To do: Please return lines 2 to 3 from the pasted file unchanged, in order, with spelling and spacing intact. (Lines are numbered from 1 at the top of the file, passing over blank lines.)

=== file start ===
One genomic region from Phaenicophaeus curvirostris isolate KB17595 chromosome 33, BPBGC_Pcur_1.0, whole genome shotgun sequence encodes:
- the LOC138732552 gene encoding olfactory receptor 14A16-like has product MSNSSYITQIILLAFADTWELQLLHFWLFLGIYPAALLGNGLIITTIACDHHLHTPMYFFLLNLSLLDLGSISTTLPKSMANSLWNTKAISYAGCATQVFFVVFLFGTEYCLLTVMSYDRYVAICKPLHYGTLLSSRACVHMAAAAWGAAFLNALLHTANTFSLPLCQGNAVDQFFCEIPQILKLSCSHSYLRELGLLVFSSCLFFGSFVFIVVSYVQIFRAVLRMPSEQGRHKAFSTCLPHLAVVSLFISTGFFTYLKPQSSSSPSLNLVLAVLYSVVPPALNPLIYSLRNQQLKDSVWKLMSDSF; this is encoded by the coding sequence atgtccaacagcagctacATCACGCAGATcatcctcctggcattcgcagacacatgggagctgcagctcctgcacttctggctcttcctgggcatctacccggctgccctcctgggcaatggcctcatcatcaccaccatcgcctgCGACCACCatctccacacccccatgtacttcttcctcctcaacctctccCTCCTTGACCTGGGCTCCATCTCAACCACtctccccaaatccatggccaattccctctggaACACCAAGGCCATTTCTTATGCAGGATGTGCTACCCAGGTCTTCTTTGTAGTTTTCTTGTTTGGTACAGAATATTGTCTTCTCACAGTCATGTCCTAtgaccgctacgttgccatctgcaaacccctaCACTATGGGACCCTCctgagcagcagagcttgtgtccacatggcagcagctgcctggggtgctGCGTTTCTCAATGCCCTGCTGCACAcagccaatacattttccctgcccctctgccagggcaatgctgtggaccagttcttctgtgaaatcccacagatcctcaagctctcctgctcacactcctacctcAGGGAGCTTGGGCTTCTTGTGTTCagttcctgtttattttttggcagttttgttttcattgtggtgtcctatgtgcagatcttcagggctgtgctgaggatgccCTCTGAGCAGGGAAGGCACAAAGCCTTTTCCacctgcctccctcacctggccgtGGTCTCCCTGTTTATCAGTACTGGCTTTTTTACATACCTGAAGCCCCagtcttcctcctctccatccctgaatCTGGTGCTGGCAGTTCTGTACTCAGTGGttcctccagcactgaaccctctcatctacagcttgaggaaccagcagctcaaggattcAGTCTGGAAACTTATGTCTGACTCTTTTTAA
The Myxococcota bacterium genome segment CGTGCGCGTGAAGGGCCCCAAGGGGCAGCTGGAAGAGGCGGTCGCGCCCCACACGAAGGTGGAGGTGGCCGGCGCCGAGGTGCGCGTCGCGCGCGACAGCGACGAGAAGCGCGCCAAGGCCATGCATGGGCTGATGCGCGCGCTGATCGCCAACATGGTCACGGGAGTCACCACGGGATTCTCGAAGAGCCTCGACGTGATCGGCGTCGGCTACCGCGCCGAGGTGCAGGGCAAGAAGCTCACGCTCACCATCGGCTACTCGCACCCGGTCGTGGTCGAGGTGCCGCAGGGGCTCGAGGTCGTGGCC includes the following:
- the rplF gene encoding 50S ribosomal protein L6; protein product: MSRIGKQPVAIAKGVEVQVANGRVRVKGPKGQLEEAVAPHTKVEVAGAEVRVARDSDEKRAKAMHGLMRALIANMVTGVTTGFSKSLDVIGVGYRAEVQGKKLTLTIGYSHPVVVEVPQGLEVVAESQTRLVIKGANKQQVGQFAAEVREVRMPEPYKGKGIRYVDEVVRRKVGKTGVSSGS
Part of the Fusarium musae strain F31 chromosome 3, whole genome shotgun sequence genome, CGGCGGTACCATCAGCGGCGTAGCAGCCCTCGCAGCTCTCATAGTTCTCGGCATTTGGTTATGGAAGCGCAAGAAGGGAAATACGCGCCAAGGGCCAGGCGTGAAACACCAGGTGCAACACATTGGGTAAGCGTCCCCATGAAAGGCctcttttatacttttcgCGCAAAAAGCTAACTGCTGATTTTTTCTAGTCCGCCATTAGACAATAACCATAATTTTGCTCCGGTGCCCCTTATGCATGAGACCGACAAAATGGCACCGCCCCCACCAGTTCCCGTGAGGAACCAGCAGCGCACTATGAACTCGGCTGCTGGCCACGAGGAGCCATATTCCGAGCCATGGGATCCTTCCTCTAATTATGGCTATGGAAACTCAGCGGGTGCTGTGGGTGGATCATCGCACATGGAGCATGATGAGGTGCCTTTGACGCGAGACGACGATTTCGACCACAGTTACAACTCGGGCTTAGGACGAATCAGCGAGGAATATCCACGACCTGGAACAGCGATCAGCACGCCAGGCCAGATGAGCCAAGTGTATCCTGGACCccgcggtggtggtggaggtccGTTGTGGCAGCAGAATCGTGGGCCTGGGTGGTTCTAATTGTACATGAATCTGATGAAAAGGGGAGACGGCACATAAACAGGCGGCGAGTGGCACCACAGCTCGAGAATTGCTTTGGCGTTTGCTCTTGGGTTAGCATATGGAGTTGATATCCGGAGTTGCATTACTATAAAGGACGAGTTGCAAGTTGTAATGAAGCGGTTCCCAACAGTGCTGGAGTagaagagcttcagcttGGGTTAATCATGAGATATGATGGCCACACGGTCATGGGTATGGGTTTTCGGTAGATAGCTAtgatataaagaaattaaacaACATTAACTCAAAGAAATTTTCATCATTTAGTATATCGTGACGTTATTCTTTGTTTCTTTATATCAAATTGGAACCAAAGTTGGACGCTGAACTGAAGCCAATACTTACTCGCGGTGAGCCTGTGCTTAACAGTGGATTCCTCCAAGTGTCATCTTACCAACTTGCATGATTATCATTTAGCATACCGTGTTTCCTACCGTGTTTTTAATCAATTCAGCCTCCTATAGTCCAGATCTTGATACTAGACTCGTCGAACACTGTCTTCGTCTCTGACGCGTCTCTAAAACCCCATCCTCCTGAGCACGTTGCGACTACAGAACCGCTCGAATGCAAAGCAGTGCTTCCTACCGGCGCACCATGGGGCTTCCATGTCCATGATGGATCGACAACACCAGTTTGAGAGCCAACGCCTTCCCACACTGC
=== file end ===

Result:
- the LOC138732552 gene encoding olfactory receptor 14A16-like has product MSNSSYITQIILLAFADTWELQLLHFWLFLGIYPAALLGNGLIITTIACDHHLHTPMYFFLLNLSLLDLGSISTTLPKSMANSLWNTKAISYAGCATQVFFVVFLFGTEYCLLTVMSYDRYVAICKPLHYGTLLSSRACVHMAAAAWGAAFLNALLHTANTFSLPLCQGNAVDQFFCEIPQILKLSCSHSYLRELGLLVFSSCLFFGSFVFIVVSYVQIFRAVLRMPSEQGRHKAFSTCLPHLAVVSLFISTGFFTYLKPQSSSSPSLNLVLAVLYSVVPPALNPLIYSLRNQQLKDSVWKLMSDSF; this is encoded by the coding sequence atgtccaacagcagctacATCACGCAGATcatcctcctggcattcgcagacacatgggagctgcagctcctgcacttctggctcttcctgggcatctacccggctgccctcctgggcaatggcctcatcatcaccaccatcgcctgCGACCACCatctccacacccccatgtacttcttcctcctcaacctctccCTCCTTGACCTGGGCTCCATCTCAACCACtctccccaaatccatggccaattccctctggaACACCAAGGCCATTTCTTATGCAGGATGTGCTACCCAGGTCTTCTTTGTAGTTTTCTTGTTTGGTACAGAATATTGTCTTCTCACAGTCATGTCCTAtgaccgctacgttgccatctgcaaacccctaCACTATGGGACCCTCctgagcagcagagcttgtgtccacatggcagcagctgcctggggtgctGCGTTTCTCAATGCCCTGCTGCACAcagccaatacattttccctgcccctctgccagggcaatgctgtggaccagttcttctgtgaaatcccacagatcctcaagctctcctgctcacactcctacctcAGGGAGCTTGGGCTTCTTGTGTTCagttcctgtttattttttggcagttttgttttcattgtggtgtcctatgtgcagatcttcagggctgtgctgaggatgccCTCTGAGCAGGGAAGGCACAAAGCCTTTTCCacctgcctccctcacctggccgtGGTCTCCCTGTTTATCAGTACTGGCTTTTTTACATACCTGAAGCCCCagtcttcctcctctccatccctgaatCTGGTGCTGGCAGTTCTGTACTCAGTGGttcctccagcactgaaccctctcatctacagcttgaggaaccagcagctcaaggattcAGTCTGGAAACTTATGTCTGACTCTTTTTAA
The Myxococcota bacterium genome segment CGTGCGCGTGAAGGGCCCCAAGGGGCAGCTGGAAGAGGCGGTCGCGCCCCACACGAAGGTGGAGGTGGCCGGCGCCGAGGTGCGCGTCGCGCGCGACAGCGACGAGAAGCGCGCCAAGGCCATGCATGGGCTGATGCGCGCGCTGATCGCCAACATGGTCACGGGAGTCACCACGGGATTCTCGAAGAGCCTCGACGTGATCGGCGTCGGCTACCGCGCCGAGGTGCAGGGCAAGAAGCTCACGCTCACCATCGGCTACTCGCACCCGGTCGTGGTCGAGGTGCCGCAGGGGCTCGAGGTCGTGGCC includes the following: